1904 World's Fair

The Philippines Exhibit was the largest at the fair. About 1,100 Filipinos were brought to live at the fair. This shows Igorots tilling the land. 

Photos courtesy of the Missouri Historical Society

At these fairs, premature babies were medical oddities, the disabled were sideshow “freaks” and primitive tribes were billed as “savages.”

“People were organized in a way we would recognize as racist,” said Adam Kloppe, public historian at the Missouri Historical Society. There was a hierarchy underlying the exhibited people that went from most primitive to most “advanced.” White, Western cultures were presumed at the top of the order.

At the time, “scientific” racial theories “proving” the natural inferiority of nonwhites were popular in the United States, and the fair was used to advance these ideas.

There were more than 50 different Native American tribes, native people from all over the world, such as the Ainu from Japan and Pygmies from South Africa, the Patagonian giants from Argentina and various Filipino tribes on the fairgrounds. Robert Rydell, professor of history at Montana State University, is a specialist on world’s fairs and author of “All the World’s a Fair.” He explained that contracts from the 1893 fair in Chicago with the concessionaires who were granted human exhibits mandated that the indigenous people act as “savages.” That same philosophy guided the human exhibits in St. Louis.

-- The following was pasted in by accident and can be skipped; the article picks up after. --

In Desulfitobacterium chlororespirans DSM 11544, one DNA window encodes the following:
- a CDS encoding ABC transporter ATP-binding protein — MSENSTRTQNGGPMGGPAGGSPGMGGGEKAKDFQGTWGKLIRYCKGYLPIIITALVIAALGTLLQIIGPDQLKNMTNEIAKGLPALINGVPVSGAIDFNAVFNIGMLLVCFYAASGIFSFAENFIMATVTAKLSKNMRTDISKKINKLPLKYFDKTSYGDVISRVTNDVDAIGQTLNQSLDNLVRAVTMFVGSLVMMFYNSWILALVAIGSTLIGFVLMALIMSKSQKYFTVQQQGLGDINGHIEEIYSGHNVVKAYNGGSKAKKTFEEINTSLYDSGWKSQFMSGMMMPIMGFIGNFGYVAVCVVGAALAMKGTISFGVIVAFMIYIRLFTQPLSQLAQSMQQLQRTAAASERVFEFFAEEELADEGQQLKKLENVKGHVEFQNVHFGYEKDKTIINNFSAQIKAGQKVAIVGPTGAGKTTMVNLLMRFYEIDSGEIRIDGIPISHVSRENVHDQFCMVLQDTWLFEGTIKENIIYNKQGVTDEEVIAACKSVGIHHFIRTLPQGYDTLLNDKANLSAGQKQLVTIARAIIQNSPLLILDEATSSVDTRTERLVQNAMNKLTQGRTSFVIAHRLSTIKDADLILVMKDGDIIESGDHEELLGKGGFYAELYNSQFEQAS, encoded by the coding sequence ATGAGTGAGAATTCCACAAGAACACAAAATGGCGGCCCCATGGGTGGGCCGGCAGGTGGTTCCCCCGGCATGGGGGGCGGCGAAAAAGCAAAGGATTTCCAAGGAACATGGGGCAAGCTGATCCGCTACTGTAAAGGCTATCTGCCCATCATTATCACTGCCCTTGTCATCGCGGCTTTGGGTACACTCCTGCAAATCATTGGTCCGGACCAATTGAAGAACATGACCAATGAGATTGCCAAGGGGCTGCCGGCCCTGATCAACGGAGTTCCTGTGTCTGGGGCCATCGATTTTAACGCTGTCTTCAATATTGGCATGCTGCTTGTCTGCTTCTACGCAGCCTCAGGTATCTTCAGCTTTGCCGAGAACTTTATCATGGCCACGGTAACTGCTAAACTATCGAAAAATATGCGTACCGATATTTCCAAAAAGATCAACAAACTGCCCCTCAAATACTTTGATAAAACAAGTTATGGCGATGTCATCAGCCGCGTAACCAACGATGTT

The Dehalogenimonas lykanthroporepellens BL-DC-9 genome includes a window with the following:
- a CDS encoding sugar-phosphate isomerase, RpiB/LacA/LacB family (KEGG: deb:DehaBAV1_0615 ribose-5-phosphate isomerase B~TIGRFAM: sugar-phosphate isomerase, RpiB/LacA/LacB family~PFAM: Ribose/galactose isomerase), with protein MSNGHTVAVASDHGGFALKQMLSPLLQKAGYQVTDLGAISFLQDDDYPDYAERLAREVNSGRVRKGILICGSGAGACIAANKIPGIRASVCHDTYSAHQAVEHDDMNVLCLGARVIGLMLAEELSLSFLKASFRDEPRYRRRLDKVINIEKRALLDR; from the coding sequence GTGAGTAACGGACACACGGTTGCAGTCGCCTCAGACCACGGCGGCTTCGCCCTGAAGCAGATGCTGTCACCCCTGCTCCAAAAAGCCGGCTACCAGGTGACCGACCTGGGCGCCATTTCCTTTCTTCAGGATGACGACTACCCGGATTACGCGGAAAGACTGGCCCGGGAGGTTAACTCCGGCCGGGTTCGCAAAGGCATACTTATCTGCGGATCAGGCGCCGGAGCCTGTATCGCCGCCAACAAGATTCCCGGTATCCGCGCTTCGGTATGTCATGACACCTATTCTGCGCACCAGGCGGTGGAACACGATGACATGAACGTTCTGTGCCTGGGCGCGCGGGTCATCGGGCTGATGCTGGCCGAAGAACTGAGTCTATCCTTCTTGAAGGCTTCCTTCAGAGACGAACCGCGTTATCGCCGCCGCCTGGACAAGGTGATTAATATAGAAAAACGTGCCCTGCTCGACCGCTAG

The Department of Anthropology, sponsored by the U.S. Government, offered visitors a chance to see different cultures in re-created habitats while the anthropologists purported to study them at the fairs.

“Show men, who were mostly white, tried to capitalize on the popularity of these living shows,” he said. St. Louis had the largest Philippines exhibit, with 92 buildings on 42 acres. About 1,100 Filipinos were brought to live at the fair.

Villages were built to replicate those of the Visayans, Bagobos, Samals, “Moros” (as they were called then), Igorots, Tingguianes, Negritos and 30 other tribes and were “stocked” with tribal men, women and children as living exhibits, according to Positively Filipino, which notes the exhibits helped popularize distorted images of the Philippines and its people.

“In our eyes today it is appalling,” Kloppe said. “For 1904 eyes, it was an opportunity to try to understand other cultures.”

Several Filipinos died en route, while on display or after the fair closed. Anthropologists removed the brains of some and shipped them to the Smithsonian. In the context of the fair, the “scandals” most 1904 visitors heard about were the “interracial” dates between Filipino Constabulary members and white “society” ladies, which nearly resulted in a riot. The society was also scandalized by the native dress of the Igorots, Rydell said.

“All of these issues came to light in the context of much discussion about whether to annex the Philippines and whether Filipinos should be accorded citizenship rights,” Rydell said.

Amy Bertrand 314-340-8284

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